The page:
In the 1980s and ’90s, Michael J. Fox had universal – and Universal Pictures – appeal, with films such as the “Back to the Future” trilogy. Although there are no time-traveling DeLoreans on display in this show, Universal Theatrical Group has unveiled a musical version of Fox’s 1987 film “The Secret of My Success” onstage at Aurora’s Paramount Theatre. The result, getting its world premiere at the Paramount, is a sweet, 21st-century version of the rags-to-possible-riches and romance story that’s thoroughly entertaining.
In the revised plot, “The Secret of My Success” tells the story of Brantley Foster (Billy Harrigan Tighe), a college-educated Minnesotan leaving his cannery job and his widowed mother to go to New York City. He’s all set to start his junior analyst position at Prescott Corp., only to immediately receive a pink slip because of the elimination of his position. Pleading with the company’s CEO, Piers Johnson (Jeremy Peter Johnson) – who Brantley has idolized for years as the kind of successful businessman he’d like to be – he eventually is rehired, but at the lowest rung on Prescott’s ladder: one of the lime green-shirted temps.
While Brantley is cleaning an executive office, opportunity calls – literally – and he finds himself with the chance to leapfrog into an analyst job by donning business attire and adopting the name of an absent new executive: Carlton Whitfield. As Whitfield, he hopes to garner the attention of another analyst, Christy Lockhart (Sydney Morton), a smart exec who wants more work-life balance but doesn’t get much time at home with her son and mother. Meanwhile, Brantley must avoid having his superiors – sadistic temps boss Garth (Ian Michael Stuart) and Piers – discover his Whitfield identity.
As if things aren’t complicated enough, Piers – married to the chairman of the board, Vera Prescott (Heidi Kettenring) – has his own amorous intentions toward Christy. And did I mention that Prescott Corp. – at the urging of Piers – is seeking to shut down the very cannery in St. Cloud, Minnesota, where Brantley’s mother (Barbara E. Robertson) works?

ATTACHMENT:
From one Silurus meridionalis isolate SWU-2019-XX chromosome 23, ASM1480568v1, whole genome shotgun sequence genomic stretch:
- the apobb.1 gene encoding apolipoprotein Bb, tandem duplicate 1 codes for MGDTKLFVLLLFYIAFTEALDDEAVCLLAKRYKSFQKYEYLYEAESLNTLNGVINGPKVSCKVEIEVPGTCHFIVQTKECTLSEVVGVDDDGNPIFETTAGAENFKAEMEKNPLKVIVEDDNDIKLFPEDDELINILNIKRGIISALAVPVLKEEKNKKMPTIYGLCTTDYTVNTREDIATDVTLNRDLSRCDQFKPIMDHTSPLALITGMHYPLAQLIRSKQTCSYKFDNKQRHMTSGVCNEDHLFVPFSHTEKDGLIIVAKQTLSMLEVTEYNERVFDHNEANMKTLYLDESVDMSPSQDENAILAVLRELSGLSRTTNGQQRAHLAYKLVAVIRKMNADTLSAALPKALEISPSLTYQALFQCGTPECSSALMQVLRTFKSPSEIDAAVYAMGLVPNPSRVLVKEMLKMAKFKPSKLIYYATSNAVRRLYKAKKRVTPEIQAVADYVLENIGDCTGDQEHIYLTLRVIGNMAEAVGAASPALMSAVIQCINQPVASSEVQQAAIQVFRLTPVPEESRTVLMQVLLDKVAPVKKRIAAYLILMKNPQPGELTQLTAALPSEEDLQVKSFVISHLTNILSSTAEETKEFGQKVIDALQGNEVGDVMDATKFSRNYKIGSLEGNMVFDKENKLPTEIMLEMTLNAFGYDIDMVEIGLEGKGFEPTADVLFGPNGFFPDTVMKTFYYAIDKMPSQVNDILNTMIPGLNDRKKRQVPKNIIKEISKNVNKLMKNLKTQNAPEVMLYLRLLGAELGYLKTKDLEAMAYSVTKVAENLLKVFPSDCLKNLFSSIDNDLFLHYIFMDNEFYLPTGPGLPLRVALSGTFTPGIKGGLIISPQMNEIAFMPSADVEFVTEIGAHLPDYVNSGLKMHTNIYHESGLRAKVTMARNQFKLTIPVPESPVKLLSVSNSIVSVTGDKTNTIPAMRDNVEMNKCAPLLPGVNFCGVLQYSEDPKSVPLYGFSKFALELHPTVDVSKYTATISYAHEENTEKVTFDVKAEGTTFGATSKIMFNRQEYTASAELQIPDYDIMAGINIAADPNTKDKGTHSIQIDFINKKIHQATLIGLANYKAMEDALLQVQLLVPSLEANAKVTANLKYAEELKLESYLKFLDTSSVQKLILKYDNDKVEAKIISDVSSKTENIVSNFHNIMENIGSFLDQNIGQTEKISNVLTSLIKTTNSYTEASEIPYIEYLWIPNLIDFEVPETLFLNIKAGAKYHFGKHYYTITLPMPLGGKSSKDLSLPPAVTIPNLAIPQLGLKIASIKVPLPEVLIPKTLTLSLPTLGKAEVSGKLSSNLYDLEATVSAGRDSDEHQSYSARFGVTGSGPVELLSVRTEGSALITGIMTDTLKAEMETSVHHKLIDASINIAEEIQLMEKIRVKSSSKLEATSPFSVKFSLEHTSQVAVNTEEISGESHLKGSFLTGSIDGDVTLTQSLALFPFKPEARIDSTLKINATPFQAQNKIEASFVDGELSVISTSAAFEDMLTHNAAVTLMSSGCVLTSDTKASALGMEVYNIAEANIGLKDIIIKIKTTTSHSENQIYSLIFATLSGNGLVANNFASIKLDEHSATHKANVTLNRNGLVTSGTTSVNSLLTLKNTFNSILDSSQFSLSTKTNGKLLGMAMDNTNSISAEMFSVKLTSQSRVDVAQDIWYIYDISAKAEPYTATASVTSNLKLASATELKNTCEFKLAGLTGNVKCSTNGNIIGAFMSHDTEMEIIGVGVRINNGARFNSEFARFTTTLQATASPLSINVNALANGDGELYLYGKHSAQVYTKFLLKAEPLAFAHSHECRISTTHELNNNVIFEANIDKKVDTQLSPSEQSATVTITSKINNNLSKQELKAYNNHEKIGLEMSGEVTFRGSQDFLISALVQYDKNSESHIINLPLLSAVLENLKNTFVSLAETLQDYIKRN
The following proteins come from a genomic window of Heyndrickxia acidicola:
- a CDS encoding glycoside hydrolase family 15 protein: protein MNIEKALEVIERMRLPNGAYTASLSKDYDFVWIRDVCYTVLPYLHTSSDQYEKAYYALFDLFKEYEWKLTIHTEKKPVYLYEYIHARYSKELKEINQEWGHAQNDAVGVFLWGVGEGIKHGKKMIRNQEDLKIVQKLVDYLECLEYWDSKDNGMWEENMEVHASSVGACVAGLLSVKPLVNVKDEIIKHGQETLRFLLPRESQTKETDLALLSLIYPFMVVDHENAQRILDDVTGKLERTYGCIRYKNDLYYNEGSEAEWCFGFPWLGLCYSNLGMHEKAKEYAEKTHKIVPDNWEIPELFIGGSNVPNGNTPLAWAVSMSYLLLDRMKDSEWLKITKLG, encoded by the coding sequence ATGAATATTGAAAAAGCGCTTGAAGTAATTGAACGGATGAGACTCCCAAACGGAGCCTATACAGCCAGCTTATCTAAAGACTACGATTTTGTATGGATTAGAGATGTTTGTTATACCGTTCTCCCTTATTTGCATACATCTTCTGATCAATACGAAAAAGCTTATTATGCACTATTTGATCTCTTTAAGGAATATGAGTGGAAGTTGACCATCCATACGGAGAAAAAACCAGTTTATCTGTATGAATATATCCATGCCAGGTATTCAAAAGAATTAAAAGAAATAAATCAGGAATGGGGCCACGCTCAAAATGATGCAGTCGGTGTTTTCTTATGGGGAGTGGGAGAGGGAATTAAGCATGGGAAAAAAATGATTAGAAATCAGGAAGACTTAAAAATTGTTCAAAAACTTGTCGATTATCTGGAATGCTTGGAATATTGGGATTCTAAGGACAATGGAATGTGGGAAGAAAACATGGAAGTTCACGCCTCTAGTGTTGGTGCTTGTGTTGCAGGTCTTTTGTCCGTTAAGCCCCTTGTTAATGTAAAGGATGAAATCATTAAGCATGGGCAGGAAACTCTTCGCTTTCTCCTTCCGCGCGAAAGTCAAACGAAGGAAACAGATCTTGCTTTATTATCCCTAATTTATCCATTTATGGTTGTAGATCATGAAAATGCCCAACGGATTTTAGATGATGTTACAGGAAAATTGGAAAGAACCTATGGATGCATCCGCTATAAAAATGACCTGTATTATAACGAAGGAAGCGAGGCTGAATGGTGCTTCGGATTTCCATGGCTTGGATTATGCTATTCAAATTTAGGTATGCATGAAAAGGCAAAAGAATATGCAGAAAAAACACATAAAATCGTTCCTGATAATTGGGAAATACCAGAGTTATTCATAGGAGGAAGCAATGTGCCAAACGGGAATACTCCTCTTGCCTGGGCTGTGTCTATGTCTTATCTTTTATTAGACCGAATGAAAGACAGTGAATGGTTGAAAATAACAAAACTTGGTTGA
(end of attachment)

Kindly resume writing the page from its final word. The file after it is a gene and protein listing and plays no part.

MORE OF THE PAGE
This production of “Secret of My Success” has music and lyrics by Michael Mahler and Alan Schmuckler, with a book by director Gordon Greenberg and Steve Rosen. Although there were a few slightly delayed light cues on press night, I’m happy to report that was more than offset by a lot of pluses for this new show.
These include catchy songs in a variety of styles, from the romantic duet “A Ferry Ride” to a female empowerment song by Vera and the ensemble (“You Can Have It All”). There also is an awkward male-bonding song by Piers, Brantley and the ensemble (“When You Feel Feelings”), along with Brantley’s walking-on-cloud-nine production number, “I Got This.” Finally, there is a sweet song with Brantley (as Carlton) and Christy’s son that endears the Minnesotan to Christy, her mom and the audience.
Another plus is witty dialogue (e.g., Piers asking a human resources representative about Brantley’s plea for a job: “Is he singing to me?” – a very current comment about England’s royal family).
I also must note the well-designed set and projections that allow quick scene changes (e.g., when Brantley’s mom calls her son from St. Cloud, she’s positioned on a high walkway with the Prescott cannery building projected behind her).
Morton’s clear, beautiful singing voice is matched perfectly by Kettenring’s in a well-written Act II duet that segues from each character envying the other to mutual respect, “(I Think I) Like You.”
Additionally, an excellent 12-piece orchestra supports the cast without overwhelming their well-miked voices
Supporting characters such as friendly fellow temp Lester Mann (Gabriel Ruiz) get their own scene-stealing opportunities; Mann’s Act II solo, backed by the other temps, is hilarious.
At the end of the show, the closing number, “The Secret’s Out,” includes a number of enjoyable plot developments. I won’t spoil them for you, but now that “The Secret of My Success” is out, plot your course to Aurora for this “Success”-ful show.
• Paul Lockwood is an enthusiastic singer, frequent local theater actor, Grace Lutheran Church (Woodstock) and Toastmasters member, occasional theater reviewer and past president of the TownSquare Players. Recent shows include “Morning’s at Seven,” “42nd Street,” “Once Upon a Mattress” and “On Golden Pond.”